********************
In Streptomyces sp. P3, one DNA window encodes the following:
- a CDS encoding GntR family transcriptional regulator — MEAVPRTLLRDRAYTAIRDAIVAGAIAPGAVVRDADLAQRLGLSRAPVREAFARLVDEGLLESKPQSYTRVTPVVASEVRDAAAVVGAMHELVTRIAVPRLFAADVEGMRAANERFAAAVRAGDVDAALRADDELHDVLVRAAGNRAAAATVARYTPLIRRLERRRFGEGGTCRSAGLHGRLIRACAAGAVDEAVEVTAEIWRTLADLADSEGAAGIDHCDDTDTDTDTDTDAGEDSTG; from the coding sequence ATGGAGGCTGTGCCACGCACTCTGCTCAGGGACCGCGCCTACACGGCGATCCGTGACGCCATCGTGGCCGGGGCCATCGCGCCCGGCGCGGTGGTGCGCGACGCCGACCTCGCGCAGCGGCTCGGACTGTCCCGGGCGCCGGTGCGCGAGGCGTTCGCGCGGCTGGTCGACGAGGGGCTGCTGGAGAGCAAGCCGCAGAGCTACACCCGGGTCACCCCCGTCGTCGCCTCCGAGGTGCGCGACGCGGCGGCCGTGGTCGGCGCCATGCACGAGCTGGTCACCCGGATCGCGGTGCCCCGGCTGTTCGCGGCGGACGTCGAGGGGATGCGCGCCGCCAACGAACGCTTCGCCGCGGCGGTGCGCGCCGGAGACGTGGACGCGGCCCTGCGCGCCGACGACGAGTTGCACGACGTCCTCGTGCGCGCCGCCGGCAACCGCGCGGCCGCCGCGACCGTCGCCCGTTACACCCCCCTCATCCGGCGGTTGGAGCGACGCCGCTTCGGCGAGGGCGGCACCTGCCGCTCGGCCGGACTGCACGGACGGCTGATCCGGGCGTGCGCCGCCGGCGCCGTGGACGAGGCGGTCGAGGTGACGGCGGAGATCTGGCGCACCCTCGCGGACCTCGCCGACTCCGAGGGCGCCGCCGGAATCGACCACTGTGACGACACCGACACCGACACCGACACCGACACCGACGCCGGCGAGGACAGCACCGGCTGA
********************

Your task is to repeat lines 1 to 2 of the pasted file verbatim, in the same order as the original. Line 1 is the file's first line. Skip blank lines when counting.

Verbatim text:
In Streptomyces sp. P3, one DNA window encodes the following:
- a CDS encoding GntR family transcriptional regulator — MEAVPRTLLRDRAYTAIRDAIVAGAIAPGAVVRDADLAQRLGLSRAPVREAFARLVDEGLLESKPQSYTRVTPVVASEVRDAAAVVGAMHELVTRIAVPRLFAADVEGMRAANERFAAAVRAGDVDAALRADDELHDVLVRAAGNRAAAATVARYTPLIRRLERRRFGEGGTCRSAGLHGRLIRACAAGAVDEAVEVTAEIWRTLADLADSEGAAGIDHCDDTDTDTDTDTDAGEDSTG; from the coding sequence ATGGAGGCTGTGCCACGCACTCTGCTCAGGGACCGCGCCTACACGGCGATCCGTGACGCCATCGTGGCCGGGGCCATCGCGCCCGGCGCGGTGGTGCGCGACGCCGACCTCGCGCAGCGGCTCGGACTGTCCCGGGCGCCGGTGCGCGAGGCGTTCGCGCGGCTGGTCGACGAGGGGCTGCTGGAGAGCAAGCCGCAGAGCTACACCCGGGTCACCCCCGTCGTCGCCTCCGAGGTGCGCGACGCGGCGGCCGTGGTCGGCGCCATGCACGAGCTGGTCACCCGGATCGCGGTGCCCCGGCTGTTCGCGGCGGACGTCGAGGGGATGCGCGCCGCCAACGAACGCTTCGCCGCGGCGGTGCGCGCCGGAGACGTGGACGCGGCCCTGCGCGCCGACGACGAGTTGCACGACGTCCTCGTGCGCGCCGCCGGCAACCGCGCGGCCGCCGCGACCGTCGCCCGTTACACCCCCCTCATCCGGCGGTTGGAGCGACGCCGCTTCGGCGAGGGCGGCACCTGCCGCTCGGCCGGACTGCACGGACGGCTGATCCGGGCGTGCGCCGCCGGCGCCGTGGACGAGGCGGTCGAGGTGACGGCGGAGATCTGGCGCACCCTCGCGGACCTCGCCGACTCCGAGGGCGCCGCCGGAATCGACCACTGTGACGACACCGACACCGACACCGACACCGACACCGACGCCGGCGAGGACAGCACCGGCTGA